Slimmed-down Severn Trent saw pretax profits at its core water and sewerage business fall by nearly six per cent to #142.7 million in the six months to September 30 as spending on maintenance and repairs rose and higher energy costs took their toll.
The figures from the Birmingham-based group excluded the contribution from the recently offloaded Biffa waste disposal business.
Severn Trent is fighting to repair its public image after being rapped by water regulator Ofwat for its high level of leakeages which see 542 million litres ebb away every day.
It also faces an investigation by the Serious Fraud Office into claims it gave misleading information about the leaks and customer service standards.
The country's second biggest water company has had to repay customers more than #3 million after it was found the incorrect data had inflated bills over a five-year period.
Tony Wray, managing director of Severn Trent Water, was adamant yesterday that the re-structured company was vigorously tackling leakages and would be spending between #15 million and #20 million more on the problem in this financial year.
"We are taking every practicable step we can to reduce leakages and they are lower than they were this time last year," Mr Wray said.
Yesterday's interims showed that the water and sewerage business yielded a profit before tax and interest of #225.6 million, a fall of 6.58 per cent, on turnover 4.6 per cent up at #610.4 million.
Energy bills rose by #9.6 million during the period and STW had to make bad debt provision of #2.6 million.
Spending on the network, which serves eight million homes in England and Wales, rose from #36.2 million to #42.5 million in the first half of the year.
Customers are already getting the benefit of the higher levels of investment, Mr Wray said.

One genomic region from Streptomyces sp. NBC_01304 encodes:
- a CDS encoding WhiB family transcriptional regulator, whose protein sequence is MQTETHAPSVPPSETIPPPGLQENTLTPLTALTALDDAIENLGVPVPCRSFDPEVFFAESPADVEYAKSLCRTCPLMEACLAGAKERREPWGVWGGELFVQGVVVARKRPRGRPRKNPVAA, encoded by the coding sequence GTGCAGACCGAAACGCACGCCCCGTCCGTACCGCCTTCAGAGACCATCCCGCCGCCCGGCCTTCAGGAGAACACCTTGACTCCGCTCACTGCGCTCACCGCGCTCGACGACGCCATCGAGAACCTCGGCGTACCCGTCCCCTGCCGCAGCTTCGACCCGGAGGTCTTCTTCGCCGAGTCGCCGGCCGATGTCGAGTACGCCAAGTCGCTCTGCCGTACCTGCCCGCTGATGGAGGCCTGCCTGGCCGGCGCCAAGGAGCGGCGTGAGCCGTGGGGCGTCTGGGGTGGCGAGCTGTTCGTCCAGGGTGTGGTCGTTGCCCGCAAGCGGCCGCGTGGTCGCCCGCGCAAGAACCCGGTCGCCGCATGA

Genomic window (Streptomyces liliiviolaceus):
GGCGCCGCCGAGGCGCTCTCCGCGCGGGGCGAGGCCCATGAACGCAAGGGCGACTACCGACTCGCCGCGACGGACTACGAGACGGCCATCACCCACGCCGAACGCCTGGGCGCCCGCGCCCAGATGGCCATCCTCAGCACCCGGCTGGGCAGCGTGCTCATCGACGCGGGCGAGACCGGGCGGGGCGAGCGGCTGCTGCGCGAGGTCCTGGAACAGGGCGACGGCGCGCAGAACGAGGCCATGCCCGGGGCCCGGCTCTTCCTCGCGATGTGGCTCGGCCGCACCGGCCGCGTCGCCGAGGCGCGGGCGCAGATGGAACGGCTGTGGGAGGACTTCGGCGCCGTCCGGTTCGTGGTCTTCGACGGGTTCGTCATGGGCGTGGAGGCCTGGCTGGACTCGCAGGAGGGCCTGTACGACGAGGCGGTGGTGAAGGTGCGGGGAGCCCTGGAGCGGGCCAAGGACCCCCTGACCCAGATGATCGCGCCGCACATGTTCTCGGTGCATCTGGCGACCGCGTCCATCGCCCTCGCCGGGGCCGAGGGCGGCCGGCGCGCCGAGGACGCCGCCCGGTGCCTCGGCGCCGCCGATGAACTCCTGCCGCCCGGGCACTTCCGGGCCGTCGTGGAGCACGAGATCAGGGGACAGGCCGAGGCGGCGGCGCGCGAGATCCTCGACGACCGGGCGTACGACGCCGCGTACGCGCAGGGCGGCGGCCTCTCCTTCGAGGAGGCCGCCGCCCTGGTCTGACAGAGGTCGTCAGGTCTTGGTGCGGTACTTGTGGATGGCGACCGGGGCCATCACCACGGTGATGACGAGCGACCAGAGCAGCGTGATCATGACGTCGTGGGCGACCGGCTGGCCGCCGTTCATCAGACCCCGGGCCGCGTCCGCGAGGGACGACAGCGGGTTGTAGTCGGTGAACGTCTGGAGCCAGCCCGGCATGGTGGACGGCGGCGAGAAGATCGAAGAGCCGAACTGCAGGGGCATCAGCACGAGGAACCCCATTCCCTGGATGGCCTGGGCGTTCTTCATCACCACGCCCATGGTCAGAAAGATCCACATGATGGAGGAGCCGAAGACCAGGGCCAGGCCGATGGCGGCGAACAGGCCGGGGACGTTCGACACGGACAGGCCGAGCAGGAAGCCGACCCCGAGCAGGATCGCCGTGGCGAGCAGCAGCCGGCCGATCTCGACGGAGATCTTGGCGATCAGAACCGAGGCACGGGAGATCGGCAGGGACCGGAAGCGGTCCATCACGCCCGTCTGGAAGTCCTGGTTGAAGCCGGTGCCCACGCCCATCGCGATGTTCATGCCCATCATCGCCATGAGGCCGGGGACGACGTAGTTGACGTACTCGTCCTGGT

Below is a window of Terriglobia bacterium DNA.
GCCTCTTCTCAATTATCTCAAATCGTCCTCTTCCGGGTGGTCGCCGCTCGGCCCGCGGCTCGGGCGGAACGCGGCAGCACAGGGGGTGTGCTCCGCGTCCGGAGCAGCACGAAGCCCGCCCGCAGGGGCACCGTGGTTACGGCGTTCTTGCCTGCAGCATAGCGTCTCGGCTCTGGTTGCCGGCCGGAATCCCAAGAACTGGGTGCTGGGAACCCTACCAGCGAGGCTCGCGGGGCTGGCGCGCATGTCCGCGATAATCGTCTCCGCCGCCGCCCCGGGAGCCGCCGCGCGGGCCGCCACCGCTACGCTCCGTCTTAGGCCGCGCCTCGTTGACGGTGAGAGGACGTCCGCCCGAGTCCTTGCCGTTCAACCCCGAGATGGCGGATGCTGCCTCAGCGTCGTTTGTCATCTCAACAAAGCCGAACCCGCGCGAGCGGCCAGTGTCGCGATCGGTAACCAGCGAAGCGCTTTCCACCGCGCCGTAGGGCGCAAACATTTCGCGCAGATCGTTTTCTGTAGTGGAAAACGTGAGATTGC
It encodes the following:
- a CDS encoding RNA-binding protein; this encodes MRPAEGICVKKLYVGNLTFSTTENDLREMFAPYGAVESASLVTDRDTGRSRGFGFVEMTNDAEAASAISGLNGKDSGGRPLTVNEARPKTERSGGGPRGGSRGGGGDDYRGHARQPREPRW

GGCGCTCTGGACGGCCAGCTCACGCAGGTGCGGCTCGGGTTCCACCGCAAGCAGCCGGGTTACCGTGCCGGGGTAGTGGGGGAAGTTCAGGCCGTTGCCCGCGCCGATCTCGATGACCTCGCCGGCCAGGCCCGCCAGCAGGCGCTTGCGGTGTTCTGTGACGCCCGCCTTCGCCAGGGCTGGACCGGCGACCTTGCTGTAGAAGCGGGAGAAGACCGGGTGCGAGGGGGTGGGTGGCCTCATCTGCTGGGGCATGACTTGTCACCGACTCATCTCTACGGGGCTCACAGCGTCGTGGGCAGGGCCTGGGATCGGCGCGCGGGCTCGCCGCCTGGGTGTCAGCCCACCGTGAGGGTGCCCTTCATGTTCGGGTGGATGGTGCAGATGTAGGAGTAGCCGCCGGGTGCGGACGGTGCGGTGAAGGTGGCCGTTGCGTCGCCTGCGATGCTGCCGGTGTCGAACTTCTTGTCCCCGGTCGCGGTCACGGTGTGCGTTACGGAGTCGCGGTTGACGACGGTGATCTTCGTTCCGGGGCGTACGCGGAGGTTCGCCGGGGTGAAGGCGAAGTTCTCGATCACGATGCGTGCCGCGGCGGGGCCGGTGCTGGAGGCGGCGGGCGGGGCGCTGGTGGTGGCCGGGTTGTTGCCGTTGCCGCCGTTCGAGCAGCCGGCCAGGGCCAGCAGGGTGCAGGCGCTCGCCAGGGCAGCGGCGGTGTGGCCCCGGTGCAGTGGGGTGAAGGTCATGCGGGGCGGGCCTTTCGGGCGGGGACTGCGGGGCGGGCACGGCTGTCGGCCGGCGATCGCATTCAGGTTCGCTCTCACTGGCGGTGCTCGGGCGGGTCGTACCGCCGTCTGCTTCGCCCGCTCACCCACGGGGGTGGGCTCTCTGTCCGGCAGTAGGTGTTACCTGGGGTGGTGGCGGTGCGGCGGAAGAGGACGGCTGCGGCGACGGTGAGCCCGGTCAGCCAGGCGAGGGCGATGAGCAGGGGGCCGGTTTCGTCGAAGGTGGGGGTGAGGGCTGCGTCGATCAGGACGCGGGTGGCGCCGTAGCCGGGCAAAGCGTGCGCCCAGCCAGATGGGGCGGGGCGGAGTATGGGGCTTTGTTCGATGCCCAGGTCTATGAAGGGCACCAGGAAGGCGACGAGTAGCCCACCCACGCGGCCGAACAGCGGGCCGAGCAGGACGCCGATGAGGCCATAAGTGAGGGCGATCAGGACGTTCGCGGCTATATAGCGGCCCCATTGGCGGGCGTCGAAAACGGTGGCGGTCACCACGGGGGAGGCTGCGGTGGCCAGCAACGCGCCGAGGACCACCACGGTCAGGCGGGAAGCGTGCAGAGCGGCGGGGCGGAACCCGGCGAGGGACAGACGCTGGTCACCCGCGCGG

"On average they pay 73p a day for water and sewerage, and that is the third lowest charge in the industry.
"They get phenomenal value for money," he said.
Severn Trent was spending #500 million in total this year on improving services and the total value of the current round of capital spending – up to 2009 – was #2.6 billion.
"For every #2 profit we are investing #3 back into the business," Mr Wray added.
As well as offloading Biffa as a separate company, Severn Trent has recently sold its property arm to Prologis and is in the process of selling its US laboratories operation.
Group chief executive Colin Matthews said: "With restructuring substantially completed, group management is now committed to the single minded pursuit of continuous improvement in our water business.
"We are investing now for improved customer service and leakage reductions.
"By raising standards we will improve customer service and generate sustained financial returns for our shareholders."
The interim dividend is therefore raised by 6.6 per cent to 22.77p per share; and that comes on top of a previous special payout that totalled #577 million.
Shares closed down 29p at 1450p. water droplet It's not just the group structure that is undergoing a transformation at Severn Trent – the balance sheet is being re-engineered as well. By replacing equity with debt, the company is able to raise dividends by three per cent above inflation in the current regulatory period.